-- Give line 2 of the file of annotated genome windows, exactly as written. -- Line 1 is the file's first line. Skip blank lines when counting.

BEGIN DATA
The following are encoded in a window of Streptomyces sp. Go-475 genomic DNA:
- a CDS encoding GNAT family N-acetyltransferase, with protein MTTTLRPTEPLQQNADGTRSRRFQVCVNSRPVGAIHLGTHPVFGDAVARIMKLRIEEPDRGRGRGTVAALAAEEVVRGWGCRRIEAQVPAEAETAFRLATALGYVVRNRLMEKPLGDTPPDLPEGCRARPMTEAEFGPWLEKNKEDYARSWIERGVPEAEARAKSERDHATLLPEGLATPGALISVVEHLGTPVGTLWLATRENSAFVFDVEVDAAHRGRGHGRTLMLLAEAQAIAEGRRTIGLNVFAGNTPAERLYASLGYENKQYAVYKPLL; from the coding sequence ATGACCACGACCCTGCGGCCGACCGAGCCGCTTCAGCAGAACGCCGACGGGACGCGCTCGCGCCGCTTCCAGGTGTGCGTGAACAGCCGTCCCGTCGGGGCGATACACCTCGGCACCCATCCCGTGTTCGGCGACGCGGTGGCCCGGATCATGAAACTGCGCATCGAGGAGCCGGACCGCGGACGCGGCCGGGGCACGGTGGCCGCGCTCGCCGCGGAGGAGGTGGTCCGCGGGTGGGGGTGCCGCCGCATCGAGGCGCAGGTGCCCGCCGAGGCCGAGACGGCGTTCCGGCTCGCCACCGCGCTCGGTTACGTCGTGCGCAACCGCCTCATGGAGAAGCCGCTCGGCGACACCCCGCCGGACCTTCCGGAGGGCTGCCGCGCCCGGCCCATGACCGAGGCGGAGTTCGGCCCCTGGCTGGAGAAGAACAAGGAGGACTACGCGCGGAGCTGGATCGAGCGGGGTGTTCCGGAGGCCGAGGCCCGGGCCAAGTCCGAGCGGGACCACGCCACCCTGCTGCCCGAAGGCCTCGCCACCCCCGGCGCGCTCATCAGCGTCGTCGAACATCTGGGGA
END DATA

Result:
- a CDS encoding GNAT family N-acetyltransferase, with protein MTTTLRPTEPLQQNADGTRSRRFQVCVNSRPVGAIHLGTHPVFGDAVARIMKLRIEEPDRGRGRGTVAALAAEEVVRGWGCRRIEAQVPAEAETAFRLATALGYVVRNRLMEKPLGDTPPDLPEGCRARPMTEAEFGPWLEKNKEDYARSWIERGVPEAEARAKSERDHATLLPEGLATPGALISVVEHLGTPVGTLWLATRENSAFVFDVEVDAAHRGRGHGRTLMLLAEAQAIAEGRRTIGLNVFAGNTPAERLYASLGYENKQYAVYKPLL; from the coding sequence ATGACCACGACCCTGCGGCCGACCGAGCCGCTTCAGCAGAACGCCGACGGGACGCGCTCGCGCCGCTTCCAGGTGTGCGTGAACAGCCGTCCCGTCGGGGCGATACACCTCGGCACCCATCCCGTGTTCGGCGACGCGGTGGCCCGGATCATGAAACTGCGCATCGAGGAGCCGGACCGCGGACGCGGCCGGGGCACGGTGGCCGCGCTCGCCGCGGAGGAGGTGGTCCGCGGGTGGGGGTGCCGCCGCATCGAGGCGCAGGTGCCCGCCGAGGCCGAGACGGCGTTCCGGCTCGCCACCGCGCTCGGTTACGTCGTGCGCAACCGCCTCATGGAGAAGCCGCTCGGCGACACCCCGCCGGACCTTCCGGAGGGCTGCCGCGCCCGGCCCATGACCGAGGCGGAGTTCGGCCCCTGGCTGGAGAAGAACAAGGAGGACTACGCGCGGAGCTGGATCGAGCGGGGTGTTCCGGAGGCCGAGGCCCGGGCCAAGTCCGAGCGGGACCACGCCACCCTGCTGCCCGAAGGCCTCGCCACCCCCGGCGCGCTCATCAGCGTCGTCGAACATCTGGGGA